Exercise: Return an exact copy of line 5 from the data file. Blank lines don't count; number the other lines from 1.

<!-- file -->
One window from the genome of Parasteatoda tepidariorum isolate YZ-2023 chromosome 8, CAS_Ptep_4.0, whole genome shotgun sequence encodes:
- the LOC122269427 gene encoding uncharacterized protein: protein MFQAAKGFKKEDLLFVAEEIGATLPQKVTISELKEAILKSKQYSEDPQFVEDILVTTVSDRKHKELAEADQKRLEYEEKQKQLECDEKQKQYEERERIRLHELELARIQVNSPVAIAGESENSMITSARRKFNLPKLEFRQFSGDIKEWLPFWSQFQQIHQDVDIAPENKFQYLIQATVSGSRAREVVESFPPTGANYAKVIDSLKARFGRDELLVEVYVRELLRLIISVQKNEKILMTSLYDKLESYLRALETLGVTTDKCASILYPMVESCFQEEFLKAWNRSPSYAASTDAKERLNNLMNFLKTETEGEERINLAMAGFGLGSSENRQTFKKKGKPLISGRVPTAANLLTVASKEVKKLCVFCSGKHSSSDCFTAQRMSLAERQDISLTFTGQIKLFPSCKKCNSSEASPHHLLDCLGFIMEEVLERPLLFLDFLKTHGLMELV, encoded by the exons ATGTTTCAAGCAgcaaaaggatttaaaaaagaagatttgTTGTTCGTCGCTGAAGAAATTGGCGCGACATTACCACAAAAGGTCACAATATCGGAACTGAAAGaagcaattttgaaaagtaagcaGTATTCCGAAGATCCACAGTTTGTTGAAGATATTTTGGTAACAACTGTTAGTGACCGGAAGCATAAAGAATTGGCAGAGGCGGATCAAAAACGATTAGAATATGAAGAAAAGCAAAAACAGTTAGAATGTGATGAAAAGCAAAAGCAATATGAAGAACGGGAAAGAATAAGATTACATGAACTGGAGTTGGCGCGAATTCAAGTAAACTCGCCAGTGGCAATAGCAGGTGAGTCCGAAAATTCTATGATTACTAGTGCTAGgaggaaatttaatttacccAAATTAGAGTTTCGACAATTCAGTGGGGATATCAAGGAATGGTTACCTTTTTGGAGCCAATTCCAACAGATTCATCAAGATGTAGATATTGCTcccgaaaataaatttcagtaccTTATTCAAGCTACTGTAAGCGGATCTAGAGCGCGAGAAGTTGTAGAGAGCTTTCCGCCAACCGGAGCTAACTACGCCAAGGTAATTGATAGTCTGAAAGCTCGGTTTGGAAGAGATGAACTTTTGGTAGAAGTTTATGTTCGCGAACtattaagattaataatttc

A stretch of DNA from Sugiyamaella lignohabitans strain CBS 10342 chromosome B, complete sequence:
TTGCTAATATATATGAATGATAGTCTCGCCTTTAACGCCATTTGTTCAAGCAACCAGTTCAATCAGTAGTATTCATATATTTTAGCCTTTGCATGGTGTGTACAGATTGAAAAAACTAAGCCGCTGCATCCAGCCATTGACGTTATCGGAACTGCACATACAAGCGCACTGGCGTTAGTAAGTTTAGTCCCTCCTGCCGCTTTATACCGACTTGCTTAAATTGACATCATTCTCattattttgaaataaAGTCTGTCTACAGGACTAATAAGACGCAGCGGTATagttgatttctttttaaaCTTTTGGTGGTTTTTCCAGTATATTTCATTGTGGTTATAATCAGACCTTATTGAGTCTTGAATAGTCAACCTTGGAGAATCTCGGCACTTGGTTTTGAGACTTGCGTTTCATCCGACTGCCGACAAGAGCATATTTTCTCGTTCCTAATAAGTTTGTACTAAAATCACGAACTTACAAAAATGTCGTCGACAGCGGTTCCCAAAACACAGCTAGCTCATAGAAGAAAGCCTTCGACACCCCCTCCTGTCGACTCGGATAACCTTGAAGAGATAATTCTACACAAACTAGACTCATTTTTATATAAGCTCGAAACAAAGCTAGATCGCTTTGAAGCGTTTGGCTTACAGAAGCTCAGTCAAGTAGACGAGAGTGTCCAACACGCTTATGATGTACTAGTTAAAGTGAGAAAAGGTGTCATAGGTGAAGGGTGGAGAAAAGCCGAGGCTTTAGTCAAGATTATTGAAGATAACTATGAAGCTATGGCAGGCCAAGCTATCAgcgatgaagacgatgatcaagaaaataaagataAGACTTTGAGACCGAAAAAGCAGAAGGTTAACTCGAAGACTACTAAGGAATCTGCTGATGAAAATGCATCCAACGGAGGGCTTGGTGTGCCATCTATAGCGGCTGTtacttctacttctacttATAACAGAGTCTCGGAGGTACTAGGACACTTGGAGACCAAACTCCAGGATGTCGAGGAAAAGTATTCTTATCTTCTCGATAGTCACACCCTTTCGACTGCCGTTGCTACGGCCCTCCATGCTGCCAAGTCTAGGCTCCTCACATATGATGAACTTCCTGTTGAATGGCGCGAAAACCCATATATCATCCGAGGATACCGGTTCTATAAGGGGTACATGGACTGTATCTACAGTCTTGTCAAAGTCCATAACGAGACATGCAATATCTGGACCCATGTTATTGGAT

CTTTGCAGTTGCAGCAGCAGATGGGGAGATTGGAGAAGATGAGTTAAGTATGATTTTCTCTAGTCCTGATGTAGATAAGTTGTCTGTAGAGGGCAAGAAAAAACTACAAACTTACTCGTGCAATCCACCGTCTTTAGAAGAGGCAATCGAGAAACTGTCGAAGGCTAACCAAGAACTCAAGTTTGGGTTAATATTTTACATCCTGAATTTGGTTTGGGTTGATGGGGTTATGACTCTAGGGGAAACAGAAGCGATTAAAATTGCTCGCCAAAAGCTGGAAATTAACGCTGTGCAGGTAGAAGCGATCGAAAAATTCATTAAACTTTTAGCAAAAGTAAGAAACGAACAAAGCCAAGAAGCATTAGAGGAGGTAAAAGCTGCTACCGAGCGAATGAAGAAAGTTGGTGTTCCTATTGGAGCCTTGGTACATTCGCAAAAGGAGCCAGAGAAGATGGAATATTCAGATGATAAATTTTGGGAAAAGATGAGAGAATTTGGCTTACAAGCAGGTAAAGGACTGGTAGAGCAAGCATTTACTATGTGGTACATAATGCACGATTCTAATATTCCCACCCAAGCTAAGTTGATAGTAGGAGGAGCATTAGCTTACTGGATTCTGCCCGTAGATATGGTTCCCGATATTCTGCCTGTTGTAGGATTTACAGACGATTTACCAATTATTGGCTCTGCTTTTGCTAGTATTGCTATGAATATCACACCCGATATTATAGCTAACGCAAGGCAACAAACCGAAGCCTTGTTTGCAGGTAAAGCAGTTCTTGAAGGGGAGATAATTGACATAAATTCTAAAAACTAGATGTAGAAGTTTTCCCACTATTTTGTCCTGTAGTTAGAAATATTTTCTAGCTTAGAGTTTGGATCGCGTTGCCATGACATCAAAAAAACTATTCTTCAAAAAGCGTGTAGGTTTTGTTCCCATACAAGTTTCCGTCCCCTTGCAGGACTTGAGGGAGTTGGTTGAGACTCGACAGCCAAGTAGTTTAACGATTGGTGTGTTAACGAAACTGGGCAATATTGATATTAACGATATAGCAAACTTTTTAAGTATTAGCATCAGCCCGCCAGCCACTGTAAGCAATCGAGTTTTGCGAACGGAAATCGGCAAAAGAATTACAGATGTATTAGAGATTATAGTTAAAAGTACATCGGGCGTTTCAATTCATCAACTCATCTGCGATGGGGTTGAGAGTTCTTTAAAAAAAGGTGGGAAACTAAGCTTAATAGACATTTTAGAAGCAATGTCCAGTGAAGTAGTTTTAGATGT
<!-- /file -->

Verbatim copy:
CTTTGCAGTTGCAGCAGCAGATGGGGAGATTGGAGAAGATGAGTTAAGTATGATTTTCTCTAGTCCTGATGTAGATAAGTTGTCTGTAGAGGGCAAGAAAAAACTACAAACTTACTCGTGCAATCCACCGTCTTTAGAAGAGGCAATCGAGAAACTGTCGAAGGCTAACCAAGAACTCAAGTTTGGGTTAATATTTTACATCCTGAATTTGGTTTGGGTTGATGGGGTTATGACTCTAGGGGAAACAGAAGCGATTAAAATTGCTCGCCAAAAGCTGGAAATTAACGCTGTGCAGGTAGAAGCGATCGAAAAATTCATTAAACTTTTAGCAAAAGTAAGAAACGAACAAAGCCAAGAAGCATTAGAGGAGGTAAAAGCTGCTACCGAGCGAATGAAGAAAGTTGGTGTTCCTATTGGAGCCTTGGTACATTCGCAAAAGGAGCCAGAGAAGATGGAATATTCAGATGATAAATTTTGGGAAAAGATGAGAGAATTTGGCTTACAAGCAGGTAAAGGACTGGTAGAGCAAGCATTTACTATGTGGTACATAATGCACGATTCTAATATTCCCACCCAAGCTAAGTTGATAGTAGGAGGAGCATTAGCTTACTGGATTCTGCCCGTAGATATGGTTCCCGATATTCTGCCTGTTGTAGGATTTACAGACGATTTACCAATTATTGGCTCTGCTTTTGCTAGTATTGCTATGAATATCACACCCGATATTATAGCTAACGCAAGGCAACAAACCGAAGCCTTGTTTGCAGGTAAAGCAGTTCTTGAAGGGGAGATAATTGACATAAATTCTAAAAACTAGATGTAGAAGTTTTCCCACTATTTTGTCCTGTAGTTAGAAATATTTTCTAGCTTAGAGTTTGGATCGCGTTGCCATGACATCAAAAAAACTATTCTTCAAAAAGCGTGTAGGTTTTGTTCCCATACAAGTTTCCGTCCCCTTGCAGGACTTGAGGGAGTTGGTTGAGACTCGACAGCCAAGTAGTTTAACGATTGGTGTGTTAACGAAACTGGGCAATATTGATATTAACGATATAGCAAACTTTTTAAGTATTAGCATCAGCCCGCCAGCCACTGTAAGCAATCGAGTTTTGCGAACGGAAATCGGCAAAAGAATTACAGATGTATTAGAGATTATAGTTAAAAGTACATCGGGCGTTTCAATTCATCAACTCATCTGCGATGGGGTTGAGAGTTCTTTAAAAAAAGGTGGGAAACTAAGCTTAATAGACATTTTAGAAGCAATGTCCAGTGAAGTAGTTTTAGATGT